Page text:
Webster's Dictionary defines hagiography as: "Biography of saints or venerated persons." The word is often used by critics who want to demonstrate how much smarter they are than their readers by showing off their huge vocabulary, like me, as a condemnation of any biography that paints an overly rosy picture of its subject.
To call the Mother Teresa of Calcutta, on the other hand, a hagiography is to neither condemn nor praise it. It is simply to state a fact. Published by Marvel Comics (believe it or not) in co-operation with the Catholic Church in 1984 as part of a short lived series of sequential biographies of religious figures that also included volumes on the lives of Pope John Paul II and Saint Francis of Assisi, Mother Teresa of Calcutta is a reverent retelling of the controversial nun's life up to that point in time. The comic was written by David Michelinie from a story by Franciscan priest Father Roy Gasnick and pencilled by John Tartaglione with inks by Joe Sinnott.
To frame Mother Teresa's story, Michelinie and Gasnick introduce the reader on the first page to Nick Bugatti, a reporter for the fictitious World Cable News. After meeting Mother Teresa in Beirut, Nick drags his comic relief cameraman Marty along on a worldwide quest to determine just what makes her so "special". The pair travel to Yugoslavia, Ireland and finally to India, gathering biographical details along the way. These details are presented to the reader in a linear fashion, tracing Mother Teresa's life from her birth in 1910 to winning the Nobel Prize in 1979.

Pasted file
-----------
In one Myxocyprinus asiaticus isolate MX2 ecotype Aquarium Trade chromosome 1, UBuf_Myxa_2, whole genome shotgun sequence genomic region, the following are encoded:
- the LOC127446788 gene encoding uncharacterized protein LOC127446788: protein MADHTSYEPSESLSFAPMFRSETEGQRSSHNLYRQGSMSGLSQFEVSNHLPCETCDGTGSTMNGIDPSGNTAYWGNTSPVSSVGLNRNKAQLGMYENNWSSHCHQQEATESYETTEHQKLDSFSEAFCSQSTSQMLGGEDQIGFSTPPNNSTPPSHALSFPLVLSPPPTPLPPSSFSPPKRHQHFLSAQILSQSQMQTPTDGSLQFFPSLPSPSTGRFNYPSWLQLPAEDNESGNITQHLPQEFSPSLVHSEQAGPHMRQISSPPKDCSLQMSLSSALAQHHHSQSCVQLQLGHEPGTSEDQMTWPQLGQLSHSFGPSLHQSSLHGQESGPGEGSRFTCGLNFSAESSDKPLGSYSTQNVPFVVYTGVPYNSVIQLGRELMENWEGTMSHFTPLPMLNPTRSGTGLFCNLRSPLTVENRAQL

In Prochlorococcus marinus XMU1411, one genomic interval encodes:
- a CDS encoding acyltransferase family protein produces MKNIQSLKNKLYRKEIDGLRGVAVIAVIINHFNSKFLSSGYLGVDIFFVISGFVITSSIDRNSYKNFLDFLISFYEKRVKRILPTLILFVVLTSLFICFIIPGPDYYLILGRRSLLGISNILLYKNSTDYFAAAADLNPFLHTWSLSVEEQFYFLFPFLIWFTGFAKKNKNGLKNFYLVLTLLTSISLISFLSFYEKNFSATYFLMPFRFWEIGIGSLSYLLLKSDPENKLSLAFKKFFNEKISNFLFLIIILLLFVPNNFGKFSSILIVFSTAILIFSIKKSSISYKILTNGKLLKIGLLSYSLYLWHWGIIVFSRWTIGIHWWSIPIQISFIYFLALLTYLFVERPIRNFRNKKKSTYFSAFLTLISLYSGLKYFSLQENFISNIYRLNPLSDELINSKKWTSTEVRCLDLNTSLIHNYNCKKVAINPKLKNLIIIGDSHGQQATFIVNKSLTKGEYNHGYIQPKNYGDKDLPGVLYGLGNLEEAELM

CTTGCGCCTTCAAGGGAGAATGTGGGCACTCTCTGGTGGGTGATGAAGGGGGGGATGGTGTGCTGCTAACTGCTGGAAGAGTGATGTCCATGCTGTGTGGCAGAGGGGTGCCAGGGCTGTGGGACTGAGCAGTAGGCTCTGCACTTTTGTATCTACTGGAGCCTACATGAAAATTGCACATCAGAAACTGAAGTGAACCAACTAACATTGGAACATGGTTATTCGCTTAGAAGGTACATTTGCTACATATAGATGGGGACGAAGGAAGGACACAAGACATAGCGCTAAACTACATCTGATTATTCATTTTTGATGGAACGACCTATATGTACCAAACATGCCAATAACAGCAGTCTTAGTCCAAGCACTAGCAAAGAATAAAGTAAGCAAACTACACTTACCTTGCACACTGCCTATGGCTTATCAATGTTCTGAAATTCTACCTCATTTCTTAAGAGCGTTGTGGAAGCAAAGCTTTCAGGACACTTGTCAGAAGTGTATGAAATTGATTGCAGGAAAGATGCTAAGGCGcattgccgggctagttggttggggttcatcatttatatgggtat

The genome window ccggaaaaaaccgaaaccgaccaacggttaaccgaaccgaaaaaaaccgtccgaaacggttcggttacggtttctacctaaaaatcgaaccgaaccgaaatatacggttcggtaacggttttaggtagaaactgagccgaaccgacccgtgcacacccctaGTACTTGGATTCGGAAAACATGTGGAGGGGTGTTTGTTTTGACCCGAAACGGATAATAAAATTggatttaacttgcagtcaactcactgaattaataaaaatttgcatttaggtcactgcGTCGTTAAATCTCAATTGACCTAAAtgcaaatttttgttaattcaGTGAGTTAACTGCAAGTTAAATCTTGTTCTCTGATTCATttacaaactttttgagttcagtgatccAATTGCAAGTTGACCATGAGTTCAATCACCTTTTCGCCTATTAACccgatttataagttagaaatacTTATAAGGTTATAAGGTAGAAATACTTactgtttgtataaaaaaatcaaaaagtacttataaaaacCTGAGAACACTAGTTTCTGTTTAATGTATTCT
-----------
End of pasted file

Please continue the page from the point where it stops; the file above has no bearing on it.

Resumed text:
In the end, Nick does, in fact, uncover what makes Mother Teresa so "special". What is her mysterious secret that took this ace reporter forty-eight pages to figure out? "She cares." Of course, by the time the story got to that final page revelation, I really didn't.
Since the book is written in such an earnest, reverential manner, there are a number of unintentionally hilarious moments. For instance there's the panel where Mother Teresa and an associate are shown leaving a village as the angry villagers throne sticks and stones at them and she calmly concludes that, "I don't think God wants us to have a leper clinic here!" However, the book never reaches the level of high camp that I was hoping for.
Mother Teresa of Calcutta is not really a bad book for what it is, but its definitely one for true believers only.